A section of text which forms the start and/or destination of a
hypertext link is called an "anchor" and is defined by the
<a href="http://www.hal.com">HaL Computer Systems</a>
The most common attributes of the anchor tag are:
Optional - Level 0. If the
href attribute is present, the
anchor is sensitive text: the start of a link. If the reader
selects this text, (s)he moves to another document whose
network address is defined by the value of the
The format of the network address is specified in the URI
specification for print readers. With the
href attribute, the
href="#identifier" can refer to another anchor in the
same document. If the anchor is in another document,
the attribute may be a relative name (relative to the
document's address or the specified base address).
Optional - Level 0. If present, the attribute
the anchor to be the destination of a link. The value of the
attribute is an identifier for the anchor.
Identifiers are arbitrary strings but must be unique within the HTML document. Another document can then make a reference explicitly to this anchor by putting the identifier after the address, separated by a hash sign.
Optional - Level 1. The
title element is informational only.
If present the
title attribute should provide the title of the
document whose address is given by the
This is useful for at least two reason:
The browser software may chose to display the title of the document prior to retrieving it, for example as a margin note or on a small box while the mouse is over the anchor, or during document fetch.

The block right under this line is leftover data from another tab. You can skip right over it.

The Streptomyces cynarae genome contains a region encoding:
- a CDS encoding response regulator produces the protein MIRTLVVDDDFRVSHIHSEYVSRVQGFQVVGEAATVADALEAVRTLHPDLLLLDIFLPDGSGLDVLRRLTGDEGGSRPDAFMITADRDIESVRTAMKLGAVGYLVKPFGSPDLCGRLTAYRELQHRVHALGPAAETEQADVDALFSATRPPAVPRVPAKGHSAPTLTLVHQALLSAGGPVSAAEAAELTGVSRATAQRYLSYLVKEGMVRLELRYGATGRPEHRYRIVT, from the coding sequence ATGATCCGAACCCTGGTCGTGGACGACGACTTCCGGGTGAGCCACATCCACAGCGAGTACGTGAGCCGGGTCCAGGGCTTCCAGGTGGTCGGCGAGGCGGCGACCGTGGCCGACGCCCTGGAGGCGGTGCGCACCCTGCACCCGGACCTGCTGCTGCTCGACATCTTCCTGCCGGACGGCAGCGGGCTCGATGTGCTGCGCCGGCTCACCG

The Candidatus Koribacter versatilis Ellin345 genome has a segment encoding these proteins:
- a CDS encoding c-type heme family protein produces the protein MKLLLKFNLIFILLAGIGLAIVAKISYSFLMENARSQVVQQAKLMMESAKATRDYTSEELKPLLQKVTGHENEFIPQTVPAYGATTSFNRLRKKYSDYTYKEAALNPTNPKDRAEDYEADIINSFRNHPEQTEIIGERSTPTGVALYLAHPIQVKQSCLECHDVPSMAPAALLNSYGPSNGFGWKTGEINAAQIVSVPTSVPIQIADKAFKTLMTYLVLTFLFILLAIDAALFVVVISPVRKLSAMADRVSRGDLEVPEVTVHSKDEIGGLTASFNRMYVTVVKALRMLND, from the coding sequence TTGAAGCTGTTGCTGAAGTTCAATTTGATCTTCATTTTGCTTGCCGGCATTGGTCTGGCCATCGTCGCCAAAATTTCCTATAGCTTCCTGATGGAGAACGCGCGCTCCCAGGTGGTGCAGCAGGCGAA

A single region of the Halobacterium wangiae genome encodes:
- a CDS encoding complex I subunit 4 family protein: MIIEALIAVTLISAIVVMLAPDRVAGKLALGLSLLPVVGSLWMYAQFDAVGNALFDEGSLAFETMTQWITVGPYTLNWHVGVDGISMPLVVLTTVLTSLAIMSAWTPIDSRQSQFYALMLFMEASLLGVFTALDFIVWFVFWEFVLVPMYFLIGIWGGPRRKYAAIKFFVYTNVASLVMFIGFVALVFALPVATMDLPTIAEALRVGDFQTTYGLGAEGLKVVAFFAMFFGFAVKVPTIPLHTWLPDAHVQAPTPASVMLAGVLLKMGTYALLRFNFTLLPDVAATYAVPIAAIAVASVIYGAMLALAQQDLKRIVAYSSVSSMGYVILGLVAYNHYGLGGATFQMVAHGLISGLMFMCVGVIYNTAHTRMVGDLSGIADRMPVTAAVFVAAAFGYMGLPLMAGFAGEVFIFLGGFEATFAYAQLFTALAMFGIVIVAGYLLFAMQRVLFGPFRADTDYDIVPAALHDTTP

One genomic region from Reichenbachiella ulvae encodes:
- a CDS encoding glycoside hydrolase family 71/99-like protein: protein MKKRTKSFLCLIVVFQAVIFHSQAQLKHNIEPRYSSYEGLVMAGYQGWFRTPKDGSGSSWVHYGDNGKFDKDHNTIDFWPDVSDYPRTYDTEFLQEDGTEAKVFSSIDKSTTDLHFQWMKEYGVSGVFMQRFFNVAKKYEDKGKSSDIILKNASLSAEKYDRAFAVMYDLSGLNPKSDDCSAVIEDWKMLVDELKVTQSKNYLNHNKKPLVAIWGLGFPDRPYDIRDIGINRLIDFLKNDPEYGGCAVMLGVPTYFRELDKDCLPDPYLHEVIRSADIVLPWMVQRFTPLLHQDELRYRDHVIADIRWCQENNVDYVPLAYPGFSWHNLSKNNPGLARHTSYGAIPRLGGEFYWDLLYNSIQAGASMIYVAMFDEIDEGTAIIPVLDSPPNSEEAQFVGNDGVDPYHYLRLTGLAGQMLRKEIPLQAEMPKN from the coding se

Some documents -- mainly those which are not marked up text, such as graphics, plain text and also Gopher menus, do not come with a title themselves, and so putting a title in the link is the only way to give them a title. Obviously it leads to duplication of data, and so it is dangerous to assume that the title attribute of the link is a valid and unique title for the destination document.
Proposed - Level 1. An attribute
rel may give the
relationship (s) described by the hypertext link.
Proposed - Level 1. The
rev attribute is the same as
the semantics of the link type are in the reverse
Optional - Level 1. If present, the
urn attribute specifies a
uniform resource number (URN) for the document.
URNs allow a document to be recognized if duplicate
copies are found. This prevents a client implementation
from picking up a copy of something it already has.
The format of URNs is under discussion (1993) by various working groups of the Internet Engineering Task Force.
Optional - Level 1. The
methods attributes of anchors and
links provide information about the functions which the
user may perform on an object. These are more
accurately given by the HTTP protocol when it is used,
but it may, for similar reasons as for the
title attribute, be
useful to include the information in advance in the link.
For example, the browser may chose a different
rendering as a function of the methods allowed (for
example something which is searchable may get a
The value of the
methods attribute is a comma separated
list of HTTP methods supported by the object for public
Although all attributes are optional, either
necessary for the anchor to be useful. Example:
See <a href="http://www.hal.com/">HaL</a>'s information for more details.
<a name=indecent>Indecent</a> dress is defined as dress which the community finds offensive.
The restaurant may refuse service to anyone who is <a href="#indecent">indecently</a> dressed.
See also: link.